Amina sits idle in the shade of her makeshift restaurant. A pot of boiling kidney beans near her toes and a cardboard case of fifteen brown eggs remind her of the work to be done, the work she can’t do yet. She counts the eggs again, tapping her henna-orange fingernail on the shit-and-feather encrusted shells, one by one. She arrived in the upper-class Hara Mus neighborhood of Djibouti City in the gray dawn haze before the construction workers appeared, before the first call to prayer, before the sun slinked through low clouds over the Gulf of Tadjourah.

Rachel Pieh Jones is a writer raised in the Christian west who now lives in the Muslim east. Her work has been published in the Christian Science Monitor, the New York Times, and the Huffington Post among others. Find out more at her website here.

More…

You can tell a lot about a person by the relationship she has with time — what she values, how she works, and often where she came from. I have often wondered if my own anxiety about the wide expanse of the day goes back to my rural Kansas upbringing. Barred from watching television and encouraged (pushed) to explore the outdoors, the way I view the hours of the day correlates with the view of the horizon: flat, never ending, bichromal. I wake in the morning to wonder how in the world I will ever find a way to break that expanse into manageable chunks without falling into boredom or uselessness.

Time by Eva Hoffman. 224 pages. Picador. $14.00

Whether it’s the American motto “time is money,” or the Eastern European saying “When man is in a hurry,… More…

My boss is standing on the other side of my desk credenza at 9:30 in the morning and saying in a rather animated way, “E to the D to the ER. You are the Eeee-derrrr.” And I know he believes this name — E to the D to the ER — mitigates the fact that he’s an absolute bastard to me in e-mails and when he is having a bad day, but it doesn’t. Unmoved by our shared moment, I lean further toward my computer screen as if I need to concentrate on something important and have not just Googled my own name again only to learn the results are no different today than they were yesterday. “Joseph, I put some mail on your desk,” I tell him. I hope my tone sounds beat down and disinterested because that’s exactly how I feel.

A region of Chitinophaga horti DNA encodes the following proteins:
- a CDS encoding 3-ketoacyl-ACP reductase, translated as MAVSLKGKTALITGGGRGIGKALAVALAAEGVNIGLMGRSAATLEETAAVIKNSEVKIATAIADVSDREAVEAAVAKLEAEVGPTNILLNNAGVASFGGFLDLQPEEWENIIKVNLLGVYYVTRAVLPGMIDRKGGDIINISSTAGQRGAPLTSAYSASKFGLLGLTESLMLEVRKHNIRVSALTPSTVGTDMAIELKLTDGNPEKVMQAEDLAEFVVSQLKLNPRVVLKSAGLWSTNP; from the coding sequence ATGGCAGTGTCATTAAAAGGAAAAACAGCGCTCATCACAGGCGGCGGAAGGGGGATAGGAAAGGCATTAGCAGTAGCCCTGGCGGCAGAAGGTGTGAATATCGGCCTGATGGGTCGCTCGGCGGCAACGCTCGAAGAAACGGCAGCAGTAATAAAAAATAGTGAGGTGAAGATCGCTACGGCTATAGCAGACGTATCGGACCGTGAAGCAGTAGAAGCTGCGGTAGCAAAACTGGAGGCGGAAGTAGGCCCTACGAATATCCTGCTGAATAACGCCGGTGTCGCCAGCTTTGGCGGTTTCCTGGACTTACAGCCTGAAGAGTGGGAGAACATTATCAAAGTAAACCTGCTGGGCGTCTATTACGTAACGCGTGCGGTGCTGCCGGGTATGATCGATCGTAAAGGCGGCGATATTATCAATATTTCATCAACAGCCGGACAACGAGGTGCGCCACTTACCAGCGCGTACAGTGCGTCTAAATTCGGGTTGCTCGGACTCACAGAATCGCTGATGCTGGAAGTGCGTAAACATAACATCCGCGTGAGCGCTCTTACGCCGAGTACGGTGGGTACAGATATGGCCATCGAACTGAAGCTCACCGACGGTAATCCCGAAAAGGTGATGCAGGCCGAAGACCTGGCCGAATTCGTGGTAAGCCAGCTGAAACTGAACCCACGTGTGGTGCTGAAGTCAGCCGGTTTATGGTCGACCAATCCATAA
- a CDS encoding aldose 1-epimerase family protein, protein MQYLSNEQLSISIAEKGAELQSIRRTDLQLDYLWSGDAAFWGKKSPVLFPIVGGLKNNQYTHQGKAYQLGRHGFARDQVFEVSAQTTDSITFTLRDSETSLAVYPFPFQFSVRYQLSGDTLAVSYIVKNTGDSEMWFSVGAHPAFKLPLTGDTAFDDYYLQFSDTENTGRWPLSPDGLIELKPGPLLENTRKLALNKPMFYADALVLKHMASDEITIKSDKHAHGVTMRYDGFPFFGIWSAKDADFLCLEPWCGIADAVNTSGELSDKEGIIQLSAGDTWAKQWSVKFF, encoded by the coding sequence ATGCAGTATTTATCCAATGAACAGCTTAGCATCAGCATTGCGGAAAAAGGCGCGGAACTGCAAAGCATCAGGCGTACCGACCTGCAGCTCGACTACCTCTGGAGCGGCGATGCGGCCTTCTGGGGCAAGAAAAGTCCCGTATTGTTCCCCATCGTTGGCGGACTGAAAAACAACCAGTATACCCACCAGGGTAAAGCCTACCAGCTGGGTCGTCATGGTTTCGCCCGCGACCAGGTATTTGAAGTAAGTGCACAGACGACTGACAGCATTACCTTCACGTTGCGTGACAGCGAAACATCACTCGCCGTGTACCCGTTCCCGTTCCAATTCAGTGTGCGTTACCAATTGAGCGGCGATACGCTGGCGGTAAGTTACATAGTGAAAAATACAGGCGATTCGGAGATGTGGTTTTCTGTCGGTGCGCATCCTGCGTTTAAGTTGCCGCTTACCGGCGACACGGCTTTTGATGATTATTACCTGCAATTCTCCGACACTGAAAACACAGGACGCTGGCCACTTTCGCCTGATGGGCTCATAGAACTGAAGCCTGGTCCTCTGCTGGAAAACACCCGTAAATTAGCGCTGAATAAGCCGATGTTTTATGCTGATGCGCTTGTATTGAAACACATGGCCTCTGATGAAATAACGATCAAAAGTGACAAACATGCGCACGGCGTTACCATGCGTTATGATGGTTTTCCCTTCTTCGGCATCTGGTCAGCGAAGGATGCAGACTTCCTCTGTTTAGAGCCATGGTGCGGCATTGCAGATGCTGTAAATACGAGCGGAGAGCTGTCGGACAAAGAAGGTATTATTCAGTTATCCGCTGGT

I have a nickname for him, too,… More…

As the ship sank I smirked. At the time I thought it wasn’t appreciated by the panicked crew members and passengers I was assisting onto rescue boats, but I couldn’t help it. Each addition to the drama — the arrival of a Coast Guard chopper overhead, the slight tilt of the ship toward Alaskan glacial melt, and, especially, the donning of the orange mobility-retarding life preservers — confirmed a suspicion that I was, in fact, the butt of some sort of cosmic joke.

That summer I landed a job as a steward on a small ship called the Wilderness Adventurer that carried sea kayaks for seven-night, soft-adventure cruises in Alaska’s Inside Passage. I turned out to be a pretty bad waitress and a slow cleaner of rooms.

The sky was never totally dark in June, and at night I would talk to Kelly, my roommate from Kansas who called passengers… More…

On the empty surface of the East Antarctic ice cap, about 680 miles from the South Pole, I kneeled inside a fluttering tent to fiddle with the HF radio dial. It was mid-December of 2000, peak summer in the heart of the Earth’s austral region. Our thermometer stretched toward a balmy 15°F as the sun spun elliptically overhead like a child’s flashlight.

After several days in camp, I was finally starting to relax. I’d been out in the middle of this bright white nowhere before, but I’d never been in charge. This time I’d taken on the responsibility to build and maintain an Antarctic field camp, a line of work that punishes even small mistakes. While we were unlikely to fall into crevasses, develop scurvy, or freeze to death, I had no desire to radio the authorities at McMurdo Station and request a special flight to bring out a forgotten… More…